As far as the God lying is concerned, I would have to disagree. God would be lying if the death was a physical death. I do not think was refering to a physical death at all but a spiritual one. Genesis refers to the creation as a perfect creation but submitted themselves to sin by choice. The Bible refers to sin as "death." So God was not really lying. The serpent was refering to physical death, thus tempting the humans. He was not outright lying either but being deceiving with the use of language. As far as the apple is concerned, I cannot remember what the translation from aramaic is exactly; it might just be fruit. I do not think that really matters though in the long run.

    As far as the "us" that God is talking to, I believe that this is the triune nature of God, the 3 in 1. So I do not see a problem with that.

  2. Very well put and you do raise an interesting point with the physical versus spiritual death thing that I hadn't looked at. I had been taking the text at face value really just to see what I came up with. I will have to give your idea some more thought before I can comment farther.

    As I have commented before I don't think the writer(s) of the old testament had the concept of the trinity in mind when they used the word "us." Personally I've always just read it as God was talking to the angels, but it is still interesting none the less to think that all that apparently seperates us from them is living forever.

    I thank you for your comments and will put more thought into the matter. I didn't mean this post as any form of personal attack on anyones believes but more as an exercise to show people to read things and understand things for themselves instead of just taking what they have been taught as the truth. It probably came out harsher than I would have otherwise liked because yesterday was not a good day for me and I was a little angry about other matters.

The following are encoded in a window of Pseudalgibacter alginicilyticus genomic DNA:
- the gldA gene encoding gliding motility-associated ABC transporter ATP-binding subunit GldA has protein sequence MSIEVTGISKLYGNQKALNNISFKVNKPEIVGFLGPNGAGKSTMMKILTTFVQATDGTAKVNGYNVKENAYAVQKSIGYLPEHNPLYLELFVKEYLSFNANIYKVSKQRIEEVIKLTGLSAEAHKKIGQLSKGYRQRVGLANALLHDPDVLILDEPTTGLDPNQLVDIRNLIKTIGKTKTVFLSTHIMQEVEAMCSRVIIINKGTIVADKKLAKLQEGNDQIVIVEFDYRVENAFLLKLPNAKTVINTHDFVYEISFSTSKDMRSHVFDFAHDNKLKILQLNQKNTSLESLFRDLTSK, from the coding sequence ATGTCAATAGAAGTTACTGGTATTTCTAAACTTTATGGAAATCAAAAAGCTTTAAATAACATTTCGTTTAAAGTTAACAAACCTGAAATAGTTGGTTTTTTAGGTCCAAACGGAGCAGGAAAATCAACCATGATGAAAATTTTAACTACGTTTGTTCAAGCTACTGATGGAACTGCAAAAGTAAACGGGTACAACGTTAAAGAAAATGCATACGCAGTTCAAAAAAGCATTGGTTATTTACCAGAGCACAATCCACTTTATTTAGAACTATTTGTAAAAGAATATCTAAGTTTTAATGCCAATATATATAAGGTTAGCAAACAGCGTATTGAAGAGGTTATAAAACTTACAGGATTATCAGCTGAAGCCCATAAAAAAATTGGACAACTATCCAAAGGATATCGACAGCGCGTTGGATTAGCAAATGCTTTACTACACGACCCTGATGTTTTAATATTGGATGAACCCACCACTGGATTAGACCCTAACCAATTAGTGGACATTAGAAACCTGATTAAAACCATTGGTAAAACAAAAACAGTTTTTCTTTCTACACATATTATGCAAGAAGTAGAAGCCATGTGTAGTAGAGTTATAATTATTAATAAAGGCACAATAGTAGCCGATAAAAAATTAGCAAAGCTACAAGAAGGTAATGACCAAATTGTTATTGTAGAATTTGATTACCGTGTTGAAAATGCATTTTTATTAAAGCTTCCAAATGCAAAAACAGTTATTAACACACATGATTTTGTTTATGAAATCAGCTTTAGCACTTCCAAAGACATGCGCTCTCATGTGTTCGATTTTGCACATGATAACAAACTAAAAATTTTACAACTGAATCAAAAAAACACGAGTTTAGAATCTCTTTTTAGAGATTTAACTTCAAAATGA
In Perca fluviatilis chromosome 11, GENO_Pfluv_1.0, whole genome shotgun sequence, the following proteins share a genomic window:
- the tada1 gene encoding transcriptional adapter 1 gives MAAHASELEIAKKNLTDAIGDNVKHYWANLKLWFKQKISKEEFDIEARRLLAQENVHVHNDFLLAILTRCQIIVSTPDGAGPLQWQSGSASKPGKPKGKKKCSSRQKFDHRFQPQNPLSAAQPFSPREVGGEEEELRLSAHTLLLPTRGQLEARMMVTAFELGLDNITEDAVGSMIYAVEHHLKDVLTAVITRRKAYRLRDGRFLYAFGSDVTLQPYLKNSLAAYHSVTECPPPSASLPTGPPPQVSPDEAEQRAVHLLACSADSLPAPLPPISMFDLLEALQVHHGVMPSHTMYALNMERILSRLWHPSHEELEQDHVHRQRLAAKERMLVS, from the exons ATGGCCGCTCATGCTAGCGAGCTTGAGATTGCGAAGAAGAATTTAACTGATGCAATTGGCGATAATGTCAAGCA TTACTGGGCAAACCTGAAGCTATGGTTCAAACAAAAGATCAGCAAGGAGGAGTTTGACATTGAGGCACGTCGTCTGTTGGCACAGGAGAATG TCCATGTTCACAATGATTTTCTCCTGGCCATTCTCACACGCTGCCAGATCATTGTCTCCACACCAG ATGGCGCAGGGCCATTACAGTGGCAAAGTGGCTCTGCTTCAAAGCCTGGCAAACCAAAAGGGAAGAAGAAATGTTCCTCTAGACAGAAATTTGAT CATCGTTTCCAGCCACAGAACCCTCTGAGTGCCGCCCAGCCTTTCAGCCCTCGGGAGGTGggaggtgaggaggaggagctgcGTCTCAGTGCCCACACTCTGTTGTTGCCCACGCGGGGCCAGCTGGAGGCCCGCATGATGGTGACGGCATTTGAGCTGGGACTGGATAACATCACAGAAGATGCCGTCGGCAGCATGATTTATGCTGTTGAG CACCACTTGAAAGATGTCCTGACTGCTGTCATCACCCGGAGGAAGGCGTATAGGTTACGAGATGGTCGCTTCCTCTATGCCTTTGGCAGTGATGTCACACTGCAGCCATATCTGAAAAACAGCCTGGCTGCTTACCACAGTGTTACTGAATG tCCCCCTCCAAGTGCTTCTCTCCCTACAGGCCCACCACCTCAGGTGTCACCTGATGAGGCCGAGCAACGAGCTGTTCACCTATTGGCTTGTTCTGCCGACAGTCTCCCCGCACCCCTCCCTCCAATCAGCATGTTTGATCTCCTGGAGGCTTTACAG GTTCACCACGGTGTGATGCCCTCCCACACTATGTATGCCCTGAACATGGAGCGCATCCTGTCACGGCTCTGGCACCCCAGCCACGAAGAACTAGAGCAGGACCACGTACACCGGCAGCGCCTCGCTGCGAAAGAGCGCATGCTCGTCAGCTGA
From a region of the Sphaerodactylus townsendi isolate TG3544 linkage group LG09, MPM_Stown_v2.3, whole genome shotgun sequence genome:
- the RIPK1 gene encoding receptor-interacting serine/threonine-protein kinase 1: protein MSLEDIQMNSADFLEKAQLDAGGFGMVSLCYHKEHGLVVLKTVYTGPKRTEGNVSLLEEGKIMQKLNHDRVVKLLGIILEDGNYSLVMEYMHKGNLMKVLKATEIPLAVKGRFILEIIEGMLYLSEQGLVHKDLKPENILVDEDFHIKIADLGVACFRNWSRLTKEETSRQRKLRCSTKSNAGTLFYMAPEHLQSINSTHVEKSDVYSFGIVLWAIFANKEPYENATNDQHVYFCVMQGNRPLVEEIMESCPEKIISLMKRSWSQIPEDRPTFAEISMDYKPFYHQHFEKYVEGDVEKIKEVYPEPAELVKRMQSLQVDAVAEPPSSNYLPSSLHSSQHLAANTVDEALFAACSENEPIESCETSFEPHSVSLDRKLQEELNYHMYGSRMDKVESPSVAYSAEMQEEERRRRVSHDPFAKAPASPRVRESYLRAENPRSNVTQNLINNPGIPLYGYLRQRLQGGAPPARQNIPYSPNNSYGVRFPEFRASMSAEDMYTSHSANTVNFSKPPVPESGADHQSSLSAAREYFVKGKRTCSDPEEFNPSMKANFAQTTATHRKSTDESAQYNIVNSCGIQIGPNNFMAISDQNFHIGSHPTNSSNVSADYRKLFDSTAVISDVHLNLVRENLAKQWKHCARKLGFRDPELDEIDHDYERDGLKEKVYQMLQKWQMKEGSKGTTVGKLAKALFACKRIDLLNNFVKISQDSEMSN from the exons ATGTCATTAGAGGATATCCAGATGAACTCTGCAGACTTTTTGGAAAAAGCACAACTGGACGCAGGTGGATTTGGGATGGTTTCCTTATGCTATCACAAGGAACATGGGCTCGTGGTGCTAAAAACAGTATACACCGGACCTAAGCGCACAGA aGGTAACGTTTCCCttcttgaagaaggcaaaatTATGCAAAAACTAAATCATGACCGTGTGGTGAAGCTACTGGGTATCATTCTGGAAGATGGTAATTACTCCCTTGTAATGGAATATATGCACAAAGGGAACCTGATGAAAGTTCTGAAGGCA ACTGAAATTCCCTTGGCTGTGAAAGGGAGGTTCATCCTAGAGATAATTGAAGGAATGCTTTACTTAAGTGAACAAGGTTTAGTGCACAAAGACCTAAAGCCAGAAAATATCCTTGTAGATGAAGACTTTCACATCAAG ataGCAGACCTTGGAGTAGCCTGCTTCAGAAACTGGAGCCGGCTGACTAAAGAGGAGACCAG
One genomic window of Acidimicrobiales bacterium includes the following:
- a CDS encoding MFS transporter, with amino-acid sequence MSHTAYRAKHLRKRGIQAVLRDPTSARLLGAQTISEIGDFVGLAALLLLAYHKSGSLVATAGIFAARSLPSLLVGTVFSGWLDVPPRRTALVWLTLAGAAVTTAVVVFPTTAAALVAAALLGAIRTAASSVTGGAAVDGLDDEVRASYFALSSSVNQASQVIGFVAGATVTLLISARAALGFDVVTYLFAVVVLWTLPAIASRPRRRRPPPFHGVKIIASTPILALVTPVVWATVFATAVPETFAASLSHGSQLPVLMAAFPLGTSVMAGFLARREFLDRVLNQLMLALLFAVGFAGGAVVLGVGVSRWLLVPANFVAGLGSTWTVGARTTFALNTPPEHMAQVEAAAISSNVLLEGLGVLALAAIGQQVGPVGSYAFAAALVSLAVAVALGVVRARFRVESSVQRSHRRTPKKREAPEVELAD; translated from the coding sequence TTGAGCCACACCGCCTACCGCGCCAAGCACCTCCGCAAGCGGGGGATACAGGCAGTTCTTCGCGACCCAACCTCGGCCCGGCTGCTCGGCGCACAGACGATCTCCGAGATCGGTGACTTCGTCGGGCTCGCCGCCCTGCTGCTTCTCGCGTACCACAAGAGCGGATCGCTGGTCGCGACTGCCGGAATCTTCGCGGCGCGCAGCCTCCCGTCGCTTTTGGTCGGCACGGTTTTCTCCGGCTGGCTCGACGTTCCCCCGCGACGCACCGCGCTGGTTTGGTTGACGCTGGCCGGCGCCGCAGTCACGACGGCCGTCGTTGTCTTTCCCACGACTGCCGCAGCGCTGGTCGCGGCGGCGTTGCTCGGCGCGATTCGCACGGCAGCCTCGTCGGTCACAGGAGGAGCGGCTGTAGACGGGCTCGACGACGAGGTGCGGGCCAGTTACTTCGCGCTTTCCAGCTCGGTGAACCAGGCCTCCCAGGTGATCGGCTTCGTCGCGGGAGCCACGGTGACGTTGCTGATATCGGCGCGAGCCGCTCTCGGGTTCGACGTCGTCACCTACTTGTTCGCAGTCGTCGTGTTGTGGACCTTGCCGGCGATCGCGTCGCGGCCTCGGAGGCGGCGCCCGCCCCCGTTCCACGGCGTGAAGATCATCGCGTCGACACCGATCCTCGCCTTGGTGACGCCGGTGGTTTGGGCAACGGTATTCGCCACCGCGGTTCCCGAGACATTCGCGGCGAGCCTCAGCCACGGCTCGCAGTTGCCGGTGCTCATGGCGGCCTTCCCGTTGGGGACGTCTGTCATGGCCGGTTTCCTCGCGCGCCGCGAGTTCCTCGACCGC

As for not having a bible handy to read, you were at a computer with internet access, so thats not a valid excuse. I was using a website to read it myself since the only bible I had near my computer is not in good shape on those first few pages.

  3. Good point on the last paragraph. I could have readily looked up Bible verses, although I feel I know quite a bit on this portion of the Bible,unlike much of it. I didn't think you were attacking any viewpoint necessarily. I just like to point out you can still be independent minded and hold conservative viewpoints. I felt that was necessary to point out just for the sake of the content of your post.

    Also, the way I take the Bible is a bit different, so I feel it might be able to affect your thought on the subject. There is a portion in one of the letters of Timothy, I believe the 3rd Chapter (I don't have much time to write this right now, so memory again sorry). But it states that the Bible is inspired by God. Taking the meaning in Greek of inspired literally mean God-breathed or from the mouth of God. So the way I take this is that the Bible would have been written through the hands of man with God to some extent influencing the writing or being personally involved. So I take the entirety of the Bible as having this influence, and thus, should reflect the true nature of God throughout.

    And by the way, look for my response on my blog soon. I have had a surge of activities in the schedule since classes started which prevents daily interactions. Thanks for your involvement as well.

  4. To me the bible is simply a story written by the hands off men, and translated over and over again by the hands of men. And I'm pretty sure the first few books of the old testament were passed down as an oral tradition before they ever got wrote down.

    I've also read enough stuff showing connections between the Genesis and Exodus stories to ancient Egyptian or Babylonian mythologies to take the idea that they are just adaptations of the stories of those people. But I might make a posting about that in future so I won't go farther for now.